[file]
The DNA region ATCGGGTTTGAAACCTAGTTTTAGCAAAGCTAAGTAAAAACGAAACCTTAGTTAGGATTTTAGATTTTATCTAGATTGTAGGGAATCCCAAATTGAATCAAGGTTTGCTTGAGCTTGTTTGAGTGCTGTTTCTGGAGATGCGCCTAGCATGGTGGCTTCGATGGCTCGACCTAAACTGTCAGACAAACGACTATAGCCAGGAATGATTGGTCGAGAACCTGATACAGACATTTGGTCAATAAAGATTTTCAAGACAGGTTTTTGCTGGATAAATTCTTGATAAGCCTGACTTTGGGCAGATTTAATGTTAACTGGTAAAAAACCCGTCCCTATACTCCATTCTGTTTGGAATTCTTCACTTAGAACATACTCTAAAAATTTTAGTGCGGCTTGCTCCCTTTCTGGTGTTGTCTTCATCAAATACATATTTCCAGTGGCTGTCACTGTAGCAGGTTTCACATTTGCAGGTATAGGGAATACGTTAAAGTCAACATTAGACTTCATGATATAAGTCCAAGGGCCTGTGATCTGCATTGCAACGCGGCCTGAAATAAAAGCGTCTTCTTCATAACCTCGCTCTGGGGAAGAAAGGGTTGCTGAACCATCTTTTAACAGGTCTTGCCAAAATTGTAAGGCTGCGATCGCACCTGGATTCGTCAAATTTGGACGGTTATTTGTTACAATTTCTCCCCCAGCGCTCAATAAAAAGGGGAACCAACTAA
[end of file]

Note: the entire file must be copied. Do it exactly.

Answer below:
The DNA region ATCGGGTTTGAAACCTAGTTTTAGCAAAGCTAAGTAAAAACGAAACCTTAGTTAGGATTTTAGATTTTATCTAGATTGTAGGGAATCCCAAATTGAATCAAGGTTTGCTTGAGCTTGTTTGAGTGCTGTTTCTGGAGATGCGCCTAGCATGGTGGCTTCGATGGCTCGACCTAAACTGTCAGACAAACGACTATAGCCAGGAATGATTGGTCGAGAACCTGATACAGACATTTGGTCAATAAAGATTTTCAAGACAGGTTTTTGCTGGATAAATTCTTGATAAGCCTGACTTTGGGCAGATTTAATGTTAACTGGTAAAAAACCCGTCCCTATACTCCATTCTGTTTGGAATTCTTCACTTAGAACATACTCTAAAAATTTTAGTGCGGCTTGCTCCCTTTCTGGTGTTGTCTTCATCAAATACATATTTCCAGTGGCTGTCACTGTAGCAGGTTTCACATTTGCAGGTATAGGGAATACGTTAAAGTCAACATTAGACTTCATGATATAAGTCCAAGGGCCTGTGATCTGCATTGCAACGCGGCCTGAAATAAAAGCGTCTTCTTCATAACCTCGCTCTGGGGAAGAAAGGGTTGCTGAACCATCTTTTAACAGGTCTTGCCAAAATTGTAAGGCTGCGATCGCACCTGGATTCGTCAAATTTGGACGGTTATTTGTTACAATTTCTCCCCCAGCGCTCAATAAAAAGGGGAACCAACTAA